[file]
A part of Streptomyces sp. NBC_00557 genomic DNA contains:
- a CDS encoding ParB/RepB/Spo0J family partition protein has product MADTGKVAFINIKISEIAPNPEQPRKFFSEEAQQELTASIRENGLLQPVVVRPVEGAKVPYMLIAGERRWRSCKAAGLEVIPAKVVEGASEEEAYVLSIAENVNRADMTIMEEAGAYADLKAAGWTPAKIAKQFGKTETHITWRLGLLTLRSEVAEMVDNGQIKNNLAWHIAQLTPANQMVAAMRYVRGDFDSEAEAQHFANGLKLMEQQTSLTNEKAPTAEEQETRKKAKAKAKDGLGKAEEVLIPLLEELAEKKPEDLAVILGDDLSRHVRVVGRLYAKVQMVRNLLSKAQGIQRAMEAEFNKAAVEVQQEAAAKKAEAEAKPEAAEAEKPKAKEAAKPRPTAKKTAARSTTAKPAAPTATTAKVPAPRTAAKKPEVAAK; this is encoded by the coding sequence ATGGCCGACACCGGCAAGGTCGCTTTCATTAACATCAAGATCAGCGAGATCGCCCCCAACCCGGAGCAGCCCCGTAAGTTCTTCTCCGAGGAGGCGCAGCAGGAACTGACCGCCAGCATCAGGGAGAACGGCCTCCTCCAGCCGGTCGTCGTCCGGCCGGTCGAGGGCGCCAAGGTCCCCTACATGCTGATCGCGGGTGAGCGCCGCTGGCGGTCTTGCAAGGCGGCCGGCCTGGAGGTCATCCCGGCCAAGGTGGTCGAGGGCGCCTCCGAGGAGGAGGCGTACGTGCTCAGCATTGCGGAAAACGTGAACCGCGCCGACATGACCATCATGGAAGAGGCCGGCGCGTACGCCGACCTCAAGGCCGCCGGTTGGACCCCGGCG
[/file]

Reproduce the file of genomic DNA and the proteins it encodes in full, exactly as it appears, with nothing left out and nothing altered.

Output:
A part of Streptomyces sp. NBC_00557 genomic DNA contains:
- a CDS encoding ParB/RepB/Spo0J family partition protein has product MADTGKVAFINIKISEIAPNPEQPRKFFSEEAQQELTASIRENGLLQPVVVRPVEGAKVPYMLIAGERRWRSCKAAGLEVIPAKVVEGASEEEAYVLSIAENVNRADMTIMEEAGAYADLKAAGWTPAKIAKQFGKTETHITWRLGLLTLRSEVAEMVDNGQIKNNLAWHIAQLTPANQMVAAMRYVRGDFDSEAEAQHFANGLKLMEQQTSLTNEKAPTAEEQETRKKAKAKAKDGLGKAEEVLIPLLEELAEKKPEDLAVILGDDLSRHVRVVGRLYAKVQMVRNLLSKAQGIQRAMEAEFNKAAVEVQQEAAAKKAEAEAKPEAAEAEKPKAKEAAKPRPTAKKTAARSTTAKPAAPTATTAKVPAPRTAAKKPEVAAK; this is encoded by the coding sequence ATGGCCGACACCGGCAAGGTCGCTTTCATTAACATCAAGATCAGCGAGATCGCCCCCAACCCGGAGCAGCCCCGTAAGTTCTTCTCCGAGGAGGCGCAGCAGGAACTGACCGCCAGCATCAGGGAGAACGGCCTCCTCCAGCCGGTCGTCGTCCGGCCGGTCGAGGGCGCCAAGGTCCCCTACATGCTGATCGCGGGTGAGCGCCGCTGGCGGTCTTGCAAGGCGGCCGGCCTGGAGGTCATCCCGGCCAAGGTGGTCGAGGGCGCCTCCGAGGAGGAGGCGTACGTGCTCAGCATTGCGGAAAACGTGAACCGCGCCGACATGACCATCATGGAAGAGGCCGGCGCGTACGCCGACCTCAAGGCCGCCGGTTGGACCCCGGCG